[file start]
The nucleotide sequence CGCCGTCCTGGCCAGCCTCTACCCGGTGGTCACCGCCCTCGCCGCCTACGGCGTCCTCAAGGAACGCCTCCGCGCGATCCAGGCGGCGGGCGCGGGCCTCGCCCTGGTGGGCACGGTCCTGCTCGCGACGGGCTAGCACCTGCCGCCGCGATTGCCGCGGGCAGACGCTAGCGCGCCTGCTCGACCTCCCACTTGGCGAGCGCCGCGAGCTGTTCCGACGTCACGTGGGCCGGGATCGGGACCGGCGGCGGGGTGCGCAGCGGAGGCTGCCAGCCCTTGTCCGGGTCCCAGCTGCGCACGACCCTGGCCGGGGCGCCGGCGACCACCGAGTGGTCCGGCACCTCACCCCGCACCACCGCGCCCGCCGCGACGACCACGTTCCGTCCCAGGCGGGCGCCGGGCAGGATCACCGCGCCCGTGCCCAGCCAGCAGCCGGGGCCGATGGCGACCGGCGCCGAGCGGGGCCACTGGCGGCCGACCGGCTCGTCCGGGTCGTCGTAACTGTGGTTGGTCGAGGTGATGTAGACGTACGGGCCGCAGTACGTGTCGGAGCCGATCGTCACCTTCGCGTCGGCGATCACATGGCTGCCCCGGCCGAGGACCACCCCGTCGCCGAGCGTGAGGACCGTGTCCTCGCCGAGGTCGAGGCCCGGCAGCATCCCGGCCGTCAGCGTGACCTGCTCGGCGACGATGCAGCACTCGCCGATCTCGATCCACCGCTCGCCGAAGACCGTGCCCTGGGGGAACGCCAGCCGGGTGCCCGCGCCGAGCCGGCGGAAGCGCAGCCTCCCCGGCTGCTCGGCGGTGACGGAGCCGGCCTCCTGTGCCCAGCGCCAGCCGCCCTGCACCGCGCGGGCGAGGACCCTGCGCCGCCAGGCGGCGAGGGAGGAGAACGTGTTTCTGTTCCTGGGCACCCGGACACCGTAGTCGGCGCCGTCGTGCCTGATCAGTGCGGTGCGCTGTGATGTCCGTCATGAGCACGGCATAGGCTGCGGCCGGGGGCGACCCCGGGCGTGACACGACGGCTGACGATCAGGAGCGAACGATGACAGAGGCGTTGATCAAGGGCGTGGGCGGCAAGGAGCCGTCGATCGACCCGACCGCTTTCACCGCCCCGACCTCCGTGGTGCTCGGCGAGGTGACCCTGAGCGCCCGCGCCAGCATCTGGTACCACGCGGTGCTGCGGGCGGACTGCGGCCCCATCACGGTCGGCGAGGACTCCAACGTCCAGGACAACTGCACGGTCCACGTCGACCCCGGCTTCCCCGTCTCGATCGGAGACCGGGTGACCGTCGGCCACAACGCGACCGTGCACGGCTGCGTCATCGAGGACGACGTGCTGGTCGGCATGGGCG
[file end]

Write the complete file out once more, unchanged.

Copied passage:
The nucleotide sequence CGCCGTCCTGGCCAGCCTCTACCCGGTGGTCACCGCCCTCGCCGCCTACGGCGTCCTCAAGGAACGCCTCCGCGCGATCCAGGCGGCGGGCGCGGGCCTCGCCCTGGTGGGCACGGTCCTGCTCGCGACGGGCTAGCACCTGCCGCCGCGATTGCCGCGGGCAGACGCTAGCGCGCCTGCTCGACCTCCCACTTGGCGAGCGCCGCGAGCTGTTCCGACGTCACGTGGGCCGGGATCGGGACCGGCGGCGGGGTGCGCAGCGGAGGCTGCCAGCCCTTGTCCGGGTCCCAGCTGCGCACGACCCTGGCCGGGGCGCCGGCGACCACCGAGTGGTCCGGCACCTCACCCCGCACCACCGCGCCCGCCGCGACGACCACGTTCCGTCCCAGGCGGGCGCCGGGCAGGATCACCGCGCCCGTGCCCAGCCAGCAGCCGGGGCCGATGGCGACCGGCGCCGAGCGGGGCCACTGGCGGCCGACCGGCTCGTCCGGGTCGTCGTAACTGTGGTTGGTCGAGGTGATGTAGACGTACGGGCCGCAGTACGTGTCGGAGCCGATCGTCACCTTCGCGTCGGCGATCACATGGCTGCCCCGGCCGAGGACCACCCCGTCGCCGAGCGTGAGGACCGTGTCCTCGCCGAGGTCGAGGCCCGGCAGCATCCCGGCCGTCAGCGTGACCTGCTCGGCGACGATGCAGCACTCGCCGATCTCGATCCACCGCTCGCCGAAGACCGTGCCCTGGGGGAACGCCAGCCGGGTGCCCGCGCCGAGCCGGCGGAAGCGCAGCCTCCCCGGCTGCTCGGCGGTGACGGAGCCGGCCTCCTGTGCCCAGCGCCAGCCGCCCTGCACCGCGCGGGCGAGGACCCTGCGCCGCCAGGCGGCGAGGGAGGAGAACGTGTTTCTGTTCCTGGGCACCCGGACACCGTAGTCGGCGCCGTCGTGCCTGATCAGTGCGGTGCGCTGTGATGTCCGTCATGAGCACGGCATAGGCTGCGGCCGGGGGCGACCCCGGGCGTGACACGACGGCTGACGATCAGGAGCGAACGATGACAGAGGCGTTGATCAAGGGCGTGGGCGGCAAGGAGCCGTCGATCGACCCGACCGCTTTCACCGCCCCGACCTCCGTGGTGCTCGGCGAGGTGACCCTGAGCGCCCGCGCCAGCATCTGGTACCACGCGGTGCTGCGGGCGGACTGCGGCCCCATCACGGTCGGCGAGGACTCCAACGTCCAGGACAACTGCACGGTCCACGTCGACCCCGGCTTCCCCGTCTCGATCGGAGACCGGGTGACCGTCGGCCACAACGCGACCGTGCACGGCTGCGTCATCGAGGACGACGTGCTGGTCGGCATGGGCG